Whispers and Shadows

One of the things I love about PR is that practitioners are taught early on that transparency is next to godliness (as opposed to cleanliness).  Hiding things, even things seemingly harmful to a client, is taboo. Even though the rational isn’t rooted in ideology, it provokes an ideological trait  I think is worth discussing.

Reading through some of my old blog entries (pre “Bryan’s Sophia”), I feel there was a lot of room for ambiguity. I was, and still kind of am, afraid to define specifics as exemplified by ambiguous pronouns and situations that can be universally applied. Some of my friends privy to my older blogs have claimed that while there is a lot of ambiguity in my writing, the ambiguity gives my writing universal application. This would all be fine… if my posts hadn’t been meant for personal reflection.

I feel that some parts of me are completely transparent, but I also feel that some parts are needlessly ambiguous or opaque. Obviously, nobody should be 100% transparent. Everyone has, and probably should have, their secrets, but I think I would benefit more from being a little more willing to share with people. I know where my unwillingness to share comes from (insecurities, obviously), but without putting myself “out there”, am I not missing an excellent opportunity for personal growth?

We’ll never get that day back

Lately, I’ve had the opportunity to reconnect with some of my friends from last year. Everyone I’ve had the opportunity to speak with again has had no problem picking up where we left off. They’re an amazing group. There is no complaints about how we haven’t been seeing each other; there’s only a mutual understanding that we live busy lives and a desire to reconnect whenever we have the opportunity.

I wish I could have been this understanding with my friends a few years ago. I used to be the friend that got upset when people wouldn’t speak to me on a regular basis. I burned many bridges because of my inability to understand that my friends and I have separate lives outside of each other.

Many of those people were friends I had back in high school. When it was time for us to make the transition to college, I automatically, and foolishly, assumed that we could all maintain the same level of friendship that we were accustomed to. This was perhaps compounded by the fact that I was taking a break between HS and College. It seems obvious now that we couldn’t keep what we had before; our environments, our expectations, our experiences were rapidly changing. What’s more, we were experiencing those changes independent from each other.

I got what was perhaps the most explicit reality check when I came home from college my freshman year. I had a group of friends, through my church, that I had made while taking a year off of school. They all went to college in town so it was easy to visit all of them. Visiting them made me realize that we would never get back those old experiences that we thought we would. Late night runs to the convenience store, lighting off firecrackers in the middle of the night a mile outside the city, pulling pranks on old co-workers, late night jam sessions… those things were affected by externalities that didn’t exist only three months before. People got married, engaged, had kids, spent more time with family, had different circles of friends.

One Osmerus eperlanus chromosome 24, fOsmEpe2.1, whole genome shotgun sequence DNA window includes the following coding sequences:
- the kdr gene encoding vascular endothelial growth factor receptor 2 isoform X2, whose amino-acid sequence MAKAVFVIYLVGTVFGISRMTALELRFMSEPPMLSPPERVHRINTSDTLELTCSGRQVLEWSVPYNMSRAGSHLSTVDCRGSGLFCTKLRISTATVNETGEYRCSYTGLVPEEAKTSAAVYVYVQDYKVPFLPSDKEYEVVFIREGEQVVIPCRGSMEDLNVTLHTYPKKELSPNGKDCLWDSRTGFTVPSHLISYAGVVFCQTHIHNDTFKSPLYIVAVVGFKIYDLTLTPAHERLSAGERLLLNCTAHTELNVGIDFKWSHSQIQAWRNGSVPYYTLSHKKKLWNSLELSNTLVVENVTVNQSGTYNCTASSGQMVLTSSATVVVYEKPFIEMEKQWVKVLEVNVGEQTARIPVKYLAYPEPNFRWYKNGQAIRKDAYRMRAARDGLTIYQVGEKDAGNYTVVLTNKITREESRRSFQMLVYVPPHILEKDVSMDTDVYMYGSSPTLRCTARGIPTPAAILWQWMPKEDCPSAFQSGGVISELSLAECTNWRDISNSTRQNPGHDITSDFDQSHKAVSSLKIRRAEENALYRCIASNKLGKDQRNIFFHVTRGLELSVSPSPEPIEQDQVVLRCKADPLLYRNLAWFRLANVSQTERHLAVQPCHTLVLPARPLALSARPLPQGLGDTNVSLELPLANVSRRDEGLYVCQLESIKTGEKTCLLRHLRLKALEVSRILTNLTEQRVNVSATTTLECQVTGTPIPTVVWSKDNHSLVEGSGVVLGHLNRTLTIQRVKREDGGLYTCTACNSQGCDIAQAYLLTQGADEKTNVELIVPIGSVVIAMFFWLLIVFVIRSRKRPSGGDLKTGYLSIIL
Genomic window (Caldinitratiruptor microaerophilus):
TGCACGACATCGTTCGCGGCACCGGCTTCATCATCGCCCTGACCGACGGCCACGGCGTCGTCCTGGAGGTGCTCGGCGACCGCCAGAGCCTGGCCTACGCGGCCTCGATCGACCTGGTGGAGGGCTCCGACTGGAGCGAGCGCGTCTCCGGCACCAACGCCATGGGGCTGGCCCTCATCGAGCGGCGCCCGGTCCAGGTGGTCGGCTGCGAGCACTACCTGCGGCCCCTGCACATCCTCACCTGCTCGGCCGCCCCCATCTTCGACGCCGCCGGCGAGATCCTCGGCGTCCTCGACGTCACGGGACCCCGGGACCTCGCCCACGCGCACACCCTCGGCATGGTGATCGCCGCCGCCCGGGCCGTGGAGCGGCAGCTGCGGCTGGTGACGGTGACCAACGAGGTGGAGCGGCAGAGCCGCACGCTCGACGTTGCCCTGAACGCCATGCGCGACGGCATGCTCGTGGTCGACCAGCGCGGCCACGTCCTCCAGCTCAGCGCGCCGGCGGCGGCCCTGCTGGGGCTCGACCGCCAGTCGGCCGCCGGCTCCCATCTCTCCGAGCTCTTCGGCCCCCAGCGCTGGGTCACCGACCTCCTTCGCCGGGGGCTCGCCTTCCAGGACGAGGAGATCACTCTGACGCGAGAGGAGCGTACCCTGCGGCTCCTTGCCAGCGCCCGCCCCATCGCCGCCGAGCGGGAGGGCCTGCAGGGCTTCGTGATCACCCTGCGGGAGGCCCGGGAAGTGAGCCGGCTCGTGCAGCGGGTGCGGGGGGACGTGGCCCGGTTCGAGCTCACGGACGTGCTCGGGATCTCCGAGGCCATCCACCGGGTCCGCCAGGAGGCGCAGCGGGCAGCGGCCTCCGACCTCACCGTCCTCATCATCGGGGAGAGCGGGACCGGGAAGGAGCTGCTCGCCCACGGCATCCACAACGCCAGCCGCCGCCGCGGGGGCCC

That experience taught me to cherish the moments we have with our friends because we never get those moments back.

So when my friend, who I haven’t seen in a while, asked me to go to the bar with her in order to relive some of the good times we had, I was completely comfortable. I knew that we both knew (confusing, I know) that we were not going to have the same experience that we had before as much as we desired. What makes me comfortable with doing that is I feel we’ll both strive to take something new out of that night.

I don’t think I could have done that a few years ago.

True Story

Once upon a time.. there was a boy who was in this third year of college. He wasn’t stupid, but he wasn’t exactly what you would call smart, either. One fine Sunday, he decided he would dedicate the day to studying. So, he woke up at 12:00 after getting only 7 hours of sleep and remaining in a sleep deficit for the whole day. He decided to remedy this by drinking *2* cups of coffee, which caused him to become an unfocused, caffeine overdosed, sleep-deprived person who couldn’t concentrate on anything.. not even facebook, despite having done the same thing time and time again in his two previous years of school. THE END!


Finally know what it feels like to be a starving college student

Don’t ask me why I’m not at home right now eating. I wouldn’t be able to tell you.

It’s 5:46 after my last class. I haven’t had a real meal all day. However, I also haven’t stood up from this computer in the library, walked my lazy butt home, and made myself dinner. Nobody’s fault but mine.

And yes, that’s the only important thing I could think of to blog about.